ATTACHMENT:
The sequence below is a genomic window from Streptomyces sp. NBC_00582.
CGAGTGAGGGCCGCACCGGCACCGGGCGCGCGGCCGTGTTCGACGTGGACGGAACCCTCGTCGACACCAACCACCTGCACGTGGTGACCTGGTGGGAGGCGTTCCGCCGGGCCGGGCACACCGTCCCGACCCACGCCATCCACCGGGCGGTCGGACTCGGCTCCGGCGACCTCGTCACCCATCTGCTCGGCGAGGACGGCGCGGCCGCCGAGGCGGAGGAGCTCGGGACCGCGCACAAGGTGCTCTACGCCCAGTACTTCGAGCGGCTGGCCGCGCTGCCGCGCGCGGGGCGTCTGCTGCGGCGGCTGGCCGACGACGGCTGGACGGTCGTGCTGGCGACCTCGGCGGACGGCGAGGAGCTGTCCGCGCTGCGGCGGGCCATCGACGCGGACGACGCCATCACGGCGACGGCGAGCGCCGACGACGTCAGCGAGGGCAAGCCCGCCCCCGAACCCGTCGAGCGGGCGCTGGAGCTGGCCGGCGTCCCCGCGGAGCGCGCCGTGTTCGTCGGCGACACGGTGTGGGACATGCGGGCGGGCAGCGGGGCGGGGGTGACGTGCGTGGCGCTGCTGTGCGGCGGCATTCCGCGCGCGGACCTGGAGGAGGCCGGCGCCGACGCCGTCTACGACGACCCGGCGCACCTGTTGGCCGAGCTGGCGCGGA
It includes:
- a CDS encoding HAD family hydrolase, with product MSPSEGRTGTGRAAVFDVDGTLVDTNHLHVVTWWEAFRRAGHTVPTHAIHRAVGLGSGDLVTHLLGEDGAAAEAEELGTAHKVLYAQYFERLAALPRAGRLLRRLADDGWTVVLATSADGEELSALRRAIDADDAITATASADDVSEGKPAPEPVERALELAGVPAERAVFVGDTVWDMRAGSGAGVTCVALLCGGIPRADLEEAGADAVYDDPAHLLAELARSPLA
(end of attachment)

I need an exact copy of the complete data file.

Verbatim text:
The sequence below is a genomic window from Streptomyces sp. NBC_00582.
CGAGTGAGGGCCGCACCGGCACCGGGCGCGCGGCCGTGTTCGACGTGGACGGAACCCTCGTCGACACCAACCACCTGCACGTGGTGACCTGGTGGGAGGCGTTCCGCCGGGCCGGGCACACCGTCCCGACCCACGCCATCCACCGGGCGGTCGGACTCGGCTCCGGCGACCTCGTCACCCATCTGCTCGGCGAGGACGGCGCGGCCGCCGAGGCGGAGGAGCTCGGGACCGCGCACAAGGTGCTCTACGCCCAGTACTTCGAGCGGCTGGCCGCGCTGCCGCGCGCGGGGCGTCTGCTGCGGCGGCTGGCCGACGACGGCTGGACGGTCGTGCTGGCGACCTCGGCGGACGGCGAGGAGCTGTCCGCGCTGCGGCGGGCCATCGACGCGGACGACGCCATCACGGCGACGGCGAGCGCCGACGACGTCAGCGAGGGCAAGCCCGCCCCCGAACCCGTCGAGCGGGCGCTGGAGCTGGCCGGCGTCCCCGCGGAGCGCGCCGTGTTCGTCGGCGACACGGTGTGGGACATGCGGGCGGGCAGCGGGGCGGGGGTGACGTGCGTGGCGCTGCTGTGCGGCGGCATTCCGCGCGCGGACCTGGAGGAGGCCGGCGCCGACGCCGTCTACGACGACCCGGCGCACCTGTTGGCCGAGCTGGCGCGGA
It includes:
- a CDS encoding HAD family hydrolase, with product MSPSEGRTGTGRAAVFDVDGTLVDTNHLHVVTWWEAFRRAGHTVPTHAIHRAVGLGSGDLVTHLLGEDGAAAEAEELGTAHKVLYAQYFERLAALPRAGRLLRRLADDGWTVVLATSADGEELSALRRAIDADDAITATASADDVSEGKPAPEPVERALELAGVPAERAVFVGDTVWDMRAGSGAGVTCVALLCGGIPRADLEEAGADAVYDDPAHLLAELARSPLA